If your Social Security disability application was denied, you still have a few levels of appeals to go through. In fact, most people ultimately win their disability case on appeal, as opposed to getting the initial application approved. Your chances of success at the appeals level depends on the reason your disability application was denied in the first place.
If you were denied because you didn’t meet the initial requirements for disability, you will also be denied at the appeals level, with some exceptions. The Social Security Administration (SSA) sometimes finds that the claimant has failed to meet one or all of the following initial requirements:
If you were denied because you were earning too much money, or your income and resources were too high (SSI only), and you can prove that you are no longer earning too much money, or that you no longer have too much incomes and resources (for SSI only), you have a chance of winning on appeal.
If you were denied because your condition wasn't considered severe, and your prognosis or the symptoms of your illness have changed for the worse, you have a chance at winning on appeal.
Applicants are often denied simply because they failed to provide the SSA with enough information to support a favorable decision. To increase your chances of an approval at the appeals level, you must make sure that the SSA has a complete medical history dating back to when you first became sick. Examples of the information you need to provide the SSA are:
Even if you provide the SSA with your complete medical history and supporting documentation, there is still a high chance that your claim will be denied at the reconsideration level. If your reconsideration is denied, it is important to request a hearing by the deadline stated in your denial letter (60 days after receipt of the letter); otherwise you will be required to start the application process from the beginning.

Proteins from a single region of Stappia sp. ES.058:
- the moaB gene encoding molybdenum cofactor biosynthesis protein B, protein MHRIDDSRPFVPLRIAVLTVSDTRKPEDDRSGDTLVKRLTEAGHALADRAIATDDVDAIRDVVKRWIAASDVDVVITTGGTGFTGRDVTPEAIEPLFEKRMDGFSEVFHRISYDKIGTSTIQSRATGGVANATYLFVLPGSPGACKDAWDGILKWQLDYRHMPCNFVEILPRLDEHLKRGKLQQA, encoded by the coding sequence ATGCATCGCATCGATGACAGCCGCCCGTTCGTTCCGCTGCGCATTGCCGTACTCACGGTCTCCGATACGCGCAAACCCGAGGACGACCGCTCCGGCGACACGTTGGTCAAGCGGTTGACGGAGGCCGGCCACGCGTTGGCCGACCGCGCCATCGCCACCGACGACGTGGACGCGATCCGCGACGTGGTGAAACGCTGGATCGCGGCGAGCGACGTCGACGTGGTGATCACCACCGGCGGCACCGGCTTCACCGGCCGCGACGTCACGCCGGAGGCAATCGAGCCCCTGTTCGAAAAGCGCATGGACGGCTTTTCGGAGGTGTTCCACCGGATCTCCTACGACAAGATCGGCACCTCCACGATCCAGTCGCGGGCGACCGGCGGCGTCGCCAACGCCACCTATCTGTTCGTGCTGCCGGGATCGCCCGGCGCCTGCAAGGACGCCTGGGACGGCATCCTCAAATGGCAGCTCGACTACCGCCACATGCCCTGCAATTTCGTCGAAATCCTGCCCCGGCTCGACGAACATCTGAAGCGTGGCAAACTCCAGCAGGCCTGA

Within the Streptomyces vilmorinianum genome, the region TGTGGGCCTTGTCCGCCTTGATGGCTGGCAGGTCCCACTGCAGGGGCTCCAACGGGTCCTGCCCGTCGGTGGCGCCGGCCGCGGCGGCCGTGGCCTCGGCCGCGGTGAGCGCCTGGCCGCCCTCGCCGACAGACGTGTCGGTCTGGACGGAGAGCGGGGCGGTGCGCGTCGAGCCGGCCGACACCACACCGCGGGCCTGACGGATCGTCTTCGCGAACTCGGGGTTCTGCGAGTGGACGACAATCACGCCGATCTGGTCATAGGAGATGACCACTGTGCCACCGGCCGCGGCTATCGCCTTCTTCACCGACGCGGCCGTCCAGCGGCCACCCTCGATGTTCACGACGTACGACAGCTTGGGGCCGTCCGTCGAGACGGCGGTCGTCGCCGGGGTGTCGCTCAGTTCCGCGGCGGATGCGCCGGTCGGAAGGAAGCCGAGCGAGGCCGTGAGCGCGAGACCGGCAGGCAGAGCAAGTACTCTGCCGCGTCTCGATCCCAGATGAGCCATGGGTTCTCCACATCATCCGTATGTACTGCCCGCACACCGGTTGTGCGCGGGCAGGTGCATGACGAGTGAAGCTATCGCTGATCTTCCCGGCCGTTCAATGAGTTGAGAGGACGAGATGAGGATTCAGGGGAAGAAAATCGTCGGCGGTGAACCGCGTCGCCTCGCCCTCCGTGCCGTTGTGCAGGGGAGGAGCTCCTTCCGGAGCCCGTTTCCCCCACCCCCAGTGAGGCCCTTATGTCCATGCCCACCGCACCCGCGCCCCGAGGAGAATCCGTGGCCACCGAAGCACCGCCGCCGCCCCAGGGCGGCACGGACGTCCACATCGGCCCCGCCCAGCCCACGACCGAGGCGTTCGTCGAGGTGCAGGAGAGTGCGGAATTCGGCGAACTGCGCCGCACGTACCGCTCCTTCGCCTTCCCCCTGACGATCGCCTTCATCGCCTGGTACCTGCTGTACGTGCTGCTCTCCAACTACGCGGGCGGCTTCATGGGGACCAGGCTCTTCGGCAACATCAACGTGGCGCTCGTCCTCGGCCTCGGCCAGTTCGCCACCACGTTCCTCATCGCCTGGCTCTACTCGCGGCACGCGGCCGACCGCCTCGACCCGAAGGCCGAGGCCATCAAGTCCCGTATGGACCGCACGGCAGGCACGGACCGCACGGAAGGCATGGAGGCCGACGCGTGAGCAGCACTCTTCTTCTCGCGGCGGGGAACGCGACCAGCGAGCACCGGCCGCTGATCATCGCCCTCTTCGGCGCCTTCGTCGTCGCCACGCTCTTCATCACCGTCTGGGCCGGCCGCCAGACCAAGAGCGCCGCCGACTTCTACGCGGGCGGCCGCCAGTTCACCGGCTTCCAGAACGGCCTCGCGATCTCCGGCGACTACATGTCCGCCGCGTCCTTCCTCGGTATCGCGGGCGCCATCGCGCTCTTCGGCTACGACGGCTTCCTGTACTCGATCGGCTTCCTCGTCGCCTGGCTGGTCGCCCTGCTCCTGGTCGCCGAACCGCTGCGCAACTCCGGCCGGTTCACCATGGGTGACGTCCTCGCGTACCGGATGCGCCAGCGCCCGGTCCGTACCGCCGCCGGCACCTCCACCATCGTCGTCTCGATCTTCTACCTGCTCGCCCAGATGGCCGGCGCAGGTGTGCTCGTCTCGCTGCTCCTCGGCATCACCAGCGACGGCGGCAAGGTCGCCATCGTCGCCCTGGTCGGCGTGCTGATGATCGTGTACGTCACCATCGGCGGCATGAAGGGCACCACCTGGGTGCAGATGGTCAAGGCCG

For most medical conditions, the most important item to provide to the SSA is the last one on the list, a supporting statement from your doctor about the limitations caused by your medical condition. If you can get your doctor to fill out a form called a residual functional capacity (RFC) form, you have a much better chance of winning your appeal, assuming your doctor agrees that your condition is very limiting, which is not always the case. On the RFC form, you doctor would state how long you can do various activities, such as sitting, standing, and walking, how much weight you can lift, whether your mental capacities are limited, and so on. For more information, see our articles on residual functional capacity and winning a medical-vocational allowance.
For more advice on going through the appeals process successfully, see Tips to Win Social Security Disability at Appeal.